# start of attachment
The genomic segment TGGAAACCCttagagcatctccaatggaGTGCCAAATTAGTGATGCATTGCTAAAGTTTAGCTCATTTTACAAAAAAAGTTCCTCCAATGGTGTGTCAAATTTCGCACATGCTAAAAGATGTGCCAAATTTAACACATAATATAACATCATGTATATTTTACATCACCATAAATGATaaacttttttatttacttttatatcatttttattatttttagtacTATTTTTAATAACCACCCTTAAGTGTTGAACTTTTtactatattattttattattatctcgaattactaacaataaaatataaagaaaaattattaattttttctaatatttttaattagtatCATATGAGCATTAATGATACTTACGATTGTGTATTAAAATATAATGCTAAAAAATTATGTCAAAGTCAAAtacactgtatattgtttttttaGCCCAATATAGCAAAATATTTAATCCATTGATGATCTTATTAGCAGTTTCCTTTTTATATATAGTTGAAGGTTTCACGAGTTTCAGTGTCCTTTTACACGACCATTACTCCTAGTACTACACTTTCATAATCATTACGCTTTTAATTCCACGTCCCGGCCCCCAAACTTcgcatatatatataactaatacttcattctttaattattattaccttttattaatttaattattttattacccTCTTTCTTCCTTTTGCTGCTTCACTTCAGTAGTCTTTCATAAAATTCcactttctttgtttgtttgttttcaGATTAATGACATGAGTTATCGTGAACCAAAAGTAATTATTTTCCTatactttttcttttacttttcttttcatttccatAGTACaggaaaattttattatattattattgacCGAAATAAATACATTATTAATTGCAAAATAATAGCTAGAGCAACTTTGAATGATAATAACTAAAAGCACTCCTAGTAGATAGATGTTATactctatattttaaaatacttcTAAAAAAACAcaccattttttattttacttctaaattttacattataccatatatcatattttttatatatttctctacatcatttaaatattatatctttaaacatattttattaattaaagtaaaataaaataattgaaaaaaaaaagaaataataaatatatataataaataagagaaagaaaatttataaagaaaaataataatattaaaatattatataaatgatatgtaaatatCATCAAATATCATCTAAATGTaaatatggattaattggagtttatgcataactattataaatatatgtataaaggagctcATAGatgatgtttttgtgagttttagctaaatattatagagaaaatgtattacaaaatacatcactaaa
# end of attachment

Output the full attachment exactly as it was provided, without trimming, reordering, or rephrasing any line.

The genomic segment TGGAAACCCttagagcatctccaatggaGTGCCAAATTAGTGATGCATTGCTAAAGTTTAGCTCATTTTACAAAAAAAGTTCCTCCAATGGTGTGTCAAATTTCGCACATGCTAAAAGATGTGCCAAATTTAACACATAATATAACATCATGTATATTTTACATCACCATAAATGATaaacttttttatttacttttatatcatttttattatttttagtacTATTTTTAATAACCACCCTTAAGTGTTGAACTTTTtactatattattttattattatctcgaattactaacaataaaatataaagaaaaattattaattttttctaatatttttaattagtatCATATGAGCATTAATGATACTTACGATTGTGTATTAAAATATAATGCTAAAAAATTATGTCAAAGTCAAAtacactgtatattgtttttttaGCCCAATATAGCAAAATATTTAATCCATTGATGATCTTATTAGCAGTTTCCTTTTTATATATAGTTGAAGGTTTCACGAGTTTCAGTGTCCTTTTACACGACCATTACTCCTAGTACTACACTTTCATAATCATTACGCTTTTAATTCCACGTCCCGGCCCCCAAACTTcgcatatatatataactaatacttcattctttaattattattaccttttattaatttaattattttattacccTCTTTCTTCCTTTTGCTGCTTCACTTCAGTAGTCTTTCATAAAATTCcactttctttgtttgtttgttttcaGATTAATGACATGAGTTATCGTGAACCAAAAGTAATTATTTTCCTatactttttcttttacttttcttttcatttccatAGTACaggaaaattttattatattattattgacCGAAATAAATACATTATTAATTGCAAAATAATAGCTAGAGCAACTTTGAATGATAATAACTAAAAGCACTCCTAGTAGATAGATGTTATactctatattttaaaatacttcTAAAAAAACAcaccattttttattttacttctaaattttacattataccatatatcatattttttatatatttctctacatcatttaaatattatatctttaaacatattttattaattaaagtaaaataaaataattgaaaaaaaaaagaaataataaatatatataataaataagagaaagaaaatttataaagaaaaataataatattaaaatattatataaatgatatgtaaatatCATCAAATATCATCTAAATGTaaatatggattaattggagtttatgcataactattataaatatatgtataaaggagctcATAGatgatgtttttgtgagttttagctaaatattatagagaaaatgtattacaaaatacatcactaaa